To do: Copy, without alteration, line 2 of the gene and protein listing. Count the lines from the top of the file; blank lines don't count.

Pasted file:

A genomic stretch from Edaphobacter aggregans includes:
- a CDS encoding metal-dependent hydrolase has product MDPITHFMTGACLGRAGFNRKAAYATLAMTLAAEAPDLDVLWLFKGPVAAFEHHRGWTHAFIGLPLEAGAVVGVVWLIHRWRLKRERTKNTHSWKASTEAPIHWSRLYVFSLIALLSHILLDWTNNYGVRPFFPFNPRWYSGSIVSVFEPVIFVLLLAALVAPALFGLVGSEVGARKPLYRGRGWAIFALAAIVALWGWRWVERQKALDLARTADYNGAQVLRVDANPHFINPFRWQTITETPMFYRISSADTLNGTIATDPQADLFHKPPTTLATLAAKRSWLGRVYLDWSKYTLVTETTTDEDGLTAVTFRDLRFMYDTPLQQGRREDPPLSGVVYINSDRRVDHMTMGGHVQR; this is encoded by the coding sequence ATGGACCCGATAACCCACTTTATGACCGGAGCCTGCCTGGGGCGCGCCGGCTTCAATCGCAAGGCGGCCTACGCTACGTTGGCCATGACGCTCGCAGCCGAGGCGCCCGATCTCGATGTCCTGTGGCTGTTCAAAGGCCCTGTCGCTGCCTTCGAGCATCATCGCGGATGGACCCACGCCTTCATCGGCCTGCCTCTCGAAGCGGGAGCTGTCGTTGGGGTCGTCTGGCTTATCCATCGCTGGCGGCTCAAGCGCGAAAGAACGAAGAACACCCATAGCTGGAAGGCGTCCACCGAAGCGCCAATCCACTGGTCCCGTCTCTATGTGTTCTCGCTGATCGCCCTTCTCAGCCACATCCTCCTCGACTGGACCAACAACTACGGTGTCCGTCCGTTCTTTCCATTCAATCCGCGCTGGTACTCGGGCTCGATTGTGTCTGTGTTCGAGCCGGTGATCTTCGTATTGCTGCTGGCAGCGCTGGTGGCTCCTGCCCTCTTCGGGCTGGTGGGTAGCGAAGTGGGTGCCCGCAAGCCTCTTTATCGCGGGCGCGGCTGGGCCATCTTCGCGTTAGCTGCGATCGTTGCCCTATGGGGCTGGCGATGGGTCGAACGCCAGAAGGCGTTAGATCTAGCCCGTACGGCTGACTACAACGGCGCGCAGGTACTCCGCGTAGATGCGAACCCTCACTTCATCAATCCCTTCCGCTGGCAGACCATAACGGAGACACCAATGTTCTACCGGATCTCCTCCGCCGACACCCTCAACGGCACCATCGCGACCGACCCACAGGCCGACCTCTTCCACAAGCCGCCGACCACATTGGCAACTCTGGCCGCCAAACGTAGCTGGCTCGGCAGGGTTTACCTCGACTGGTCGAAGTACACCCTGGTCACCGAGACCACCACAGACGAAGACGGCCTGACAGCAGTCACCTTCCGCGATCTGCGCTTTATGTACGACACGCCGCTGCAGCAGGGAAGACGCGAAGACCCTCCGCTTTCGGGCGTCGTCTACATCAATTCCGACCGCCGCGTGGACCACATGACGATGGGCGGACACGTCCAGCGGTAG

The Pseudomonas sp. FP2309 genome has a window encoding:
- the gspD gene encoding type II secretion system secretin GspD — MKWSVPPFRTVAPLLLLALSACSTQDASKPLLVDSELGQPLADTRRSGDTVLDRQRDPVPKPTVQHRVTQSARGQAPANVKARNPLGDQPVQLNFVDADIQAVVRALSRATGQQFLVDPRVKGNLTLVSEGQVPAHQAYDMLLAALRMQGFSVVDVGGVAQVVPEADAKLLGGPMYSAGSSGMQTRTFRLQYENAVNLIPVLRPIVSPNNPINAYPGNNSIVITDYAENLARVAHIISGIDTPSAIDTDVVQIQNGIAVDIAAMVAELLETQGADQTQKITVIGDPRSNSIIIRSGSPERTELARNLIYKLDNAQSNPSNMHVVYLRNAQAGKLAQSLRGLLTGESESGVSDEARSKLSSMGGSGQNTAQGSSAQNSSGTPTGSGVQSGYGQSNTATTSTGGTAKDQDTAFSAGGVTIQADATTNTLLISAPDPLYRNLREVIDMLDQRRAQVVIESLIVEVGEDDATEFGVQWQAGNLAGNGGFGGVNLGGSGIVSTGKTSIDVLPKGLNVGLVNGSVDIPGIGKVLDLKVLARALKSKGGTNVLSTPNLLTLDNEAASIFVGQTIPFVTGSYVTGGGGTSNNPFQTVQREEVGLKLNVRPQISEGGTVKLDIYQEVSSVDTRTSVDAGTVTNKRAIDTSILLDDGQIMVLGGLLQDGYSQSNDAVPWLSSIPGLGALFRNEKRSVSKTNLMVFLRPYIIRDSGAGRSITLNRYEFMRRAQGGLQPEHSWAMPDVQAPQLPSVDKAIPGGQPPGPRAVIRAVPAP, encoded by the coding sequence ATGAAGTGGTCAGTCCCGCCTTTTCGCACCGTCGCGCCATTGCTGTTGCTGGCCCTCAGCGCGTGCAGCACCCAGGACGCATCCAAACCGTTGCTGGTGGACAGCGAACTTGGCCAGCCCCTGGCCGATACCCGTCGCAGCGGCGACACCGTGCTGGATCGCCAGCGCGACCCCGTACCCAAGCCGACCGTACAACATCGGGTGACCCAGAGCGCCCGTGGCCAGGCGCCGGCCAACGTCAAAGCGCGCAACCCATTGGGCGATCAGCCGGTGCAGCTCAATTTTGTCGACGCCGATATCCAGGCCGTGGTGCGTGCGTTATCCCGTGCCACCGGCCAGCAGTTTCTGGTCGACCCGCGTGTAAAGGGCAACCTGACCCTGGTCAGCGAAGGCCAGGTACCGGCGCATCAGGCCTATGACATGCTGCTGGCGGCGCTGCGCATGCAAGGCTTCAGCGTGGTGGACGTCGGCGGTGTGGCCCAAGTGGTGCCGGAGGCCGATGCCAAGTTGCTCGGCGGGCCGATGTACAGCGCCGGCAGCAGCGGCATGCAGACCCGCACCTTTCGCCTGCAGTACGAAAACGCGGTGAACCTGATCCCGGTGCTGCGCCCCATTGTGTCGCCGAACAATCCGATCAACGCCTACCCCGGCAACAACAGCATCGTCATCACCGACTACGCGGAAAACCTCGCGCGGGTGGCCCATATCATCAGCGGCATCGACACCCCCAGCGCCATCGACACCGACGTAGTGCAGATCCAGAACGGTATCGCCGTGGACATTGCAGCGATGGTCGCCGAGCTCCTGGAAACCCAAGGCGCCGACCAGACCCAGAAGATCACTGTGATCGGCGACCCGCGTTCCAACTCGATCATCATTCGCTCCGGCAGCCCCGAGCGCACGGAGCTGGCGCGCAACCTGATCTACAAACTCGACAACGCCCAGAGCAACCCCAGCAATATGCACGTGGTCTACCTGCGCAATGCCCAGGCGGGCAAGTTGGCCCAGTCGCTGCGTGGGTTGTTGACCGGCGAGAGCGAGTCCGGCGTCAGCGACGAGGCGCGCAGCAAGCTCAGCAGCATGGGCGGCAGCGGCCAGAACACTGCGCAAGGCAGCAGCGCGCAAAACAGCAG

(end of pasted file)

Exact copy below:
- a CDS encoding metal-dependent hydrolase has product MDPITHFMTGACLGRAGFNRKAAYATLAMTLAAEAPDLDVLWLFKGPVAAFEHHRGWTHAFIGLPLEAGAVVGVVWLIHRWRLKRERTKNTHSWKASTEAPIHWSRLYVFSLIALLSHILLDWTNNYGVRPFFPFNPRWYSGSIVSVFEPVIFVLLLAALVAPALFGLVGSEVGARKPLYRGRGWAIFALAAIVALWGWRWVERQKALDLARTADYNGAQVLRVDANPHFINPFRWQTITETPMFYRISSADTLNGTIATDPQADLFHKPPTTLATLAAKRSWLGRVYLDWSKYTLVTETTTDEDGLTAVTFRDLRFMYDTPLQQGRREDPPLSGVVYINSDRRVDHMTMGGHVQR; this is encoded by the coding sequence ATGGACCCGATAACCCACTTTATGACCGGAGCCTGCCTGGGGCGCGCCGGCTTCAATCGCAAGGCGGCCTACGCTACGTTGGCCATGACGCTCGCAGCCGAGGCGCCCGATCTCGATGTCCTGTGGCTGTTCAAAGGCCCTGTCGCTGCCTTCGAGCATCATCGCGGATGGACCCACGCCTTCATCGGCCTGCCTCTCGAAGCGGGAGCTGTCGTTGGGGTCGTCTGGCTTATCCATCGCTGGCGGCTCAAGCGCGAAAGAACGAAGAACACCCATAGCTGGAAGGCGTCCACCGAAGCGCCAATCCACTGGTCCCGTCTCTATGTGTTCTCGCTGATCGCCCTTCTCAGCCACATCCTCCTCGACTGGACCAACAACTACGGTGTCCGTCCGTTCTTTCCATTCAATCCGCGCTGGTACTCGGGCTCGATTGTGTCTGTGTTCGAGCCGGTGATCTTCGTATTGCTGCTGGCAGCGCTGGTGGCTCCTGCCCTCTTCGGGCTGGTGGGTAGCGAAGTGGGTGCCCGCAAGCCTCTTTATCGCGGGCGCGGCTGGGCCATCTTCGCGTTAGCTGCGATCGTTGCCCTATGGGGCTGGCGATGGGTCGAACGCCAGAAGGCGTTAGATCTAGCCCGTACGGCTGACTACAACGGCGCGCAGGTACTCCGCGTAGATGCGAACCCTCACTTCATCAATCCCTTCCGCTGGCAGACCATAACGGAGACACCAATGTTCTACCGGATCTCCTCCGCCGACACCCTCAACGGCACCATCGCGACCGACCCACAGGCCGACCTCTTCCACAAGCCGCCGACCACATTGGCAACTCTGGCCGCCAAACGTAGCTGGCTCGGCAGGGTTTACCTCGACTGGTCGAAGTACACCCTGGTCACCGAGACCACCACAGACGAAGACGGCCTGACAGCAGTCACCTTCCGCGATCTGCGCTTTATGTACGACACGCCGCTGCAGCAGGGAAGACGCGAAGACCCTCCGCTTTCGGGCGTCGTCTACATCAATTCCGACCGCCGCGTGGACCACATGACGATGGGCGGACACGTCCAGCGGTAG